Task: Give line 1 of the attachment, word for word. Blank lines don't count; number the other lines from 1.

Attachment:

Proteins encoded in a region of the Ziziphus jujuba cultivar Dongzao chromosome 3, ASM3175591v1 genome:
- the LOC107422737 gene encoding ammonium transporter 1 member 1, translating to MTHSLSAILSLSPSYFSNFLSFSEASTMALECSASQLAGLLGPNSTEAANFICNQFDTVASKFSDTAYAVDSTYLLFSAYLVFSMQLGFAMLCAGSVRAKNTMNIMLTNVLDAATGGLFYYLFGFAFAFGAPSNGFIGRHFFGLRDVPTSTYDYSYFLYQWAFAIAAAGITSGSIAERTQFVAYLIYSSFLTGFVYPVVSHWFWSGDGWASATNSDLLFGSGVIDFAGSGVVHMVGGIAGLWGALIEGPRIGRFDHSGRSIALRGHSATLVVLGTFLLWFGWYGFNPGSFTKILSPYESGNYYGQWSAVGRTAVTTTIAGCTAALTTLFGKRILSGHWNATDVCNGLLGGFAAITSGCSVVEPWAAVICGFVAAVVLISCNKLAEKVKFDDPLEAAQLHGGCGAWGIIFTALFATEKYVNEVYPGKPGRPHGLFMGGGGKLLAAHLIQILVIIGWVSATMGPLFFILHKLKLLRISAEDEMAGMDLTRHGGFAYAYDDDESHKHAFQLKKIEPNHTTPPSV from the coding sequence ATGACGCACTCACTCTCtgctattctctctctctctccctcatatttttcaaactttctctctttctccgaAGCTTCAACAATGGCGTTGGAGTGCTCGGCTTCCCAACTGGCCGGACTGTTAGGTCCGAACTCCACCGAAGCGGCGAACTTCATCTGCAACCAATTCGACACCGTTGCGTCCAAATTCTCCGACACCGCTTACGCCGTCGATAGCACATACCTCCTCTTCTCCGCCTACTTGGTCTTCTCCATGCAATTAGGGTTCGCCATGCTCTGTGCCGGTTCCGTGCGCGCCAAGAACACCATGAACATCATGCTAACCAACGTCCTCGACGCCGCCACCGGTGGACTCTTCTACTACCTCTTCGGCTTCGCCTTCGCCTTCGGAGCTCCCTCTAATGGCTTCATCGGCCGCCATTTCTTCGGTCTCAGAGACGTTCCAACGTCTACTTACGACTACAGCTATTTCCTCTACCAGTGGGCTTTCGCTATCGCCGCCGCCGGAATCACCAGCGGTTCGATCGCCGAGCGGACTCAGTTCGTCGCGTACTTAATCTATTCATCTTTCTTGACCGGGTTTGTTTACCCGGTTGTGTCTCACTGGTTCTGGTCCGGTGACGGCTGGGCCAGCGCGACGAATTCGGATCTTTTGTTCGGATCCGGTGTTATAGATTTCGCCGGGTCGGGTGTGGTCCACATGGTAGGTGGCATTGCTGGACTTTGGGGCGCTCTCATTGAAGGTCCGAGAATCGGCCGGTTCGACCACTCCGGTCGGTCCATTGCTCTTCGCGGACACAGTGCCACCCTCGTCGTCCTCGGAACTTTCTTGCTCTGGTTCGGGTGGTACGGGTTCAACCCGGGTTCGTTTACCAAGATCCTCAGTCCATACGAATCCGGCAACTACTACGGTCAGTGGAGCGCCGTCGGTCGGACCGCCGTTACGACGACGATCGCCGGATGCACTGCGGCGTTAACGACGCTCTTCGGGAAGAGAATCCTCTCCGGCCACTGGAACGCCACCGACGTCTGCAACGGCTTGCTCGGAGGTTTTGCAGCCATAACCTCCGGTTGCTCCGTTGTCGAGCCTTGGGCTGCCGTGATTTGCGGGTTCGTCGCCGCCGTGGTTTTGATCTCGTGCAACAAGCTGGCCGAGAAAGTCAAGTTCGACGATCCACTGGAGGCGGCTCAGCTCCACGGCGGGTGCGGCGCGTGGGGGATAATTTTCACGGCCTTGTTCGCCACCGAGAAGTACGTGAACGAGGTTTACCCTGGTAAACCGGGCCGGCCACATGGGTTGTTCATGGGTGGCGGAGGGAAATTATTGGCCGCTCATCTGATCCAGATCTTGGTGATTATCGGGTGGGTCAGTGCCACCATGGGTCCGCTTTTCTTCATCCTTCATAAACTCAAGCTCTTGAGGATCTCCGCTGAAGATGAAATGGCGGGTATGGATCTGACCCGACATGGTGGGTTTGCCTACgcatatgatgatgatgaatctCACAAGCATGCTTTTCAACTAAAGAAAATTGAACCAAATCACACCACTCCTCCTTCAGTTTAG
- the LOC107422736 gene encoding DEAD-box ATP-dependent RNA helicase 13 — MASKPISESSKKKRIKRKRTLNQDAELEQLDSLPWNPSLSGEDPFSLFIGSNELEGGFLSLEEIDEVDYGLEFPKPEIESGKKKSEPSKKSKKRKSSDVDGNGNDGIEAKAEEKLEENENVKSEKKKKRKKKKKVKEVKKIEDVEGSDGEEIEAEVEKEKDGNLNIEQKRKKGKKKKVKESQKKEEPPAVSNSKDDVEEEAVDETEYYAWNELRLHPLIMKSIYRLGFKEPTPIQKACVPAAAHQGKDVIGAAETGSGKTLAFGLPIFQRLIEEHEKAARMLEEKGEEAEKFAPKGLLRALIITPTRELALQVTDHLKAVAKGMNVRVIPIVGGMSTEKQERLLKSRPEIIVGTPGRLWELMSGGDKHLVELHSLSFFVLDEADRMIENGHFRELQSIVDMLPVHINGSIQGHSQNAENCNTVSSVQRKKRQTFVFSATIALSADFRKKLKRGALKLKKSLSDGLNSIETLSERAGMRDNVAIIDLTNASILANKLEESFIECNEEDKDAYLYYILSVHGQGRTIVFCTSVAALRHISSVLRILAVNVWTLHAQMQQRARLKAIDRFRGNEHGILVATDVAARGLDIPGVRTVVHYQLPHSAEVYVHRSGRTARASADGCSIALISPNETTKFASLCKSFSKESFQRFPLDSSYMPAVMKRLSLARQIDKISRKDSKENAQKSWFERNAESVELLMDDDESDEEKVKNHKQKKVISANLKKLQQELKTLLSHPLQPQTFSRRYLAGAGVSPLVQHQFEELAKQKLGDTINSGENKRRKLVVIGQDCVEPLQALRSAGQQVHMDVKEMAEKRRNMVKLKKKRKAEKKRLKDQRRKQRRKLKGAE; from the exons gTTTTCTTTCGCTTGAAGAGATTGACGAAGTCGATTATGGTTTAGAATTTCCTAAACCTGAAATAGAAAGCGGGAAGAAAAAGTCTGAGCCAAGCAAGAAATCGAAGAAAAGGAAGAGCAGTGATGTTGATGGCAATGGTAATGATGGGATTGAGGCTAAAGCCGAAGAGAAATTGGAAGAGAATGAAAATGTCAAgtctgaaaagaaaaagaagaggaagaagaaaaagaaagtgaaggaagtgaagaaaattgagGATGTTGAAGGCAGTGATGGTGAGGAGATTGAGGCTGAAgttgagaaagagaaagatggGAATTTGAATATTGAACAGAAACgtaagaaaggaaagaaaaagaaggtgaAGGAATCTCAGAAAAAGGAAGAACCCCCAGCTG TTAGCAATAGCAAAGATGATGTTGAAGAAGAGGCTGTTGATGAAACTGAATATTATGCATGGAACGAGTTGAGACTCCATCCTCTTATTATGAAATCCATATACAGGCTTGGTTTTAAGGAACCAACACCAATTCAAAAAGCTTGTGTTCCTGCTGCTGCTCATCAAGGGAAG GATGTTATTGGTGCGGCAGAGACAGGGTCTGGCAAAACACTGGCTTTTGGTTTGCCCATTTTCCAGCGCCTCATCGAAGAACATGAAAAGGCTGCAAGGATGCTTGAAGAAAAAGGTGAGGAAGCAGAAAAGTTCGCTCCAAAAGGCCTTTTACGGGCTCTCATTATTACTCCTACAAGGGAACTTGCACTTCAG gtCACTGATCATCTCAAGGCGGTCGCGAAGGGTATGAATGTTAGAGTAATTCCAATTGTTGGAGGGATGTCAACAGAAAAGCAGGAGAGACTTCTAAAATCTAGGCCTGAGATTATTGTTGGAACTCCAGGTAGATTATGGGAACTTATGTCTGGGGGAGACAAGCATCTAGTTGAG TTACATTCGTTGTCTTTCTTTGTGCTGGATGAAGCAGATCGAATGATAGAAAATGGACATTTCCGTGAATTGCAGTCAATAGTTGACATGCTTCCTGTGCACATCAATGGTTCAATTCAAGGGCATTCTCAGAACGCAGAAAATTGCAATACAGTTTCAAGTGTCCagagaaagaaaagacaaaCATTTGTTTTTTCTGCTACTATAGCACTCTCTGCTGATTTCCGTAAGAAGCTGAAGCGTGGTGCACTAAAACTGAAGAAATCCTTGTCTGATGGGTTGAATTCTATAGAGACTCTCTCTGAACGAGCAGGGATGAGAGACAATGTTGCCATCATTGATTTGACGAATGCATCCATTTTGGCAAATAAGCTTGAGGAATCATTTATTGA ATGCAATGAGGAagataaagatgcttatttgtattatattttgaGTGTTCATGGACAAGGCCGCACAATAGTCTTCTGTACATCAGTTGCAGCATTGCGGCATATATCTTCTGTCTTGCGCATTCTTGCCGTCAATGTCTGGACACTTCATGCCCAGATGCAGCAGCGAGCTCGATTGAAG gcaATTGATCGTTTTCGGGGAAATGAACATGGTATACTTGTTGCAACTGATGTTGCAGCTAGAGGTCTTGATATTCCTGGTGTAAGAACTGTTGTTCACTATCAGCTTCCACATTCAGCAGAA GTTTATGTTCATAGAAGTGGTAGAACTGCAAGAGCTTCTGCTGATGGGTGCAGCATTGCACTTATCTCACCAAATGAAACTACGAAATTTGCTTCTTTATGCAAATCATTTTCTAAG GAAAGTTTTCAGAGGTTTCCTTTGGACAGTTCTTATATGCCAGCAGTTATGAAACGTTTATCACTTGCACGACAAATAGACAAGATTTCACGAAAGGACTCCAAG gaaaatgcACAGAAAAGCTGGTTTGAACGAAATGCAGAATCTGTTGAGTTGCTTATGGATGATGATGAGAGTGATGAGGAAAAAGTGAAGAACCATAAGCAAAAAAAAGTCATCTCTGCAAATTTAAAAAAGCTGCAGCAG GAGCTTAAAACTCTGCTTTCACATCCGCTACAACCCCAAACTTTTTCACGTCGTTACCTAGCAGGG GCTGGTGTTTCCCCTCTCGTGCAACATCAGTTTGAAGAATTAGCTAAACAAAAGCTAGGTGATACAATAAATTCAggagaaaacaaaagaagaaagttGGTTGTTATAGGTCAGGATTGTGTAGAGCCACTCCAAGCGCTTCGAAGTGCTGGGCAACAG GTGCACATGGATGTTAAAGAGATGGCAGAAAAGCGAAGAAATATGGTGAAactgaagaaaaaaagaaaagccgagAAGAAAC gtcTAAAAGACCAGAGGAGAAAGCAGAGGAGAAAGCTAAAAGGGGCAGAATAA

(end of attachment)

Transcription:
Proteins encoded in a region of the Ziziphus jujuba cultivar Dongzao chromosome 3, ASM3175591v1 genome: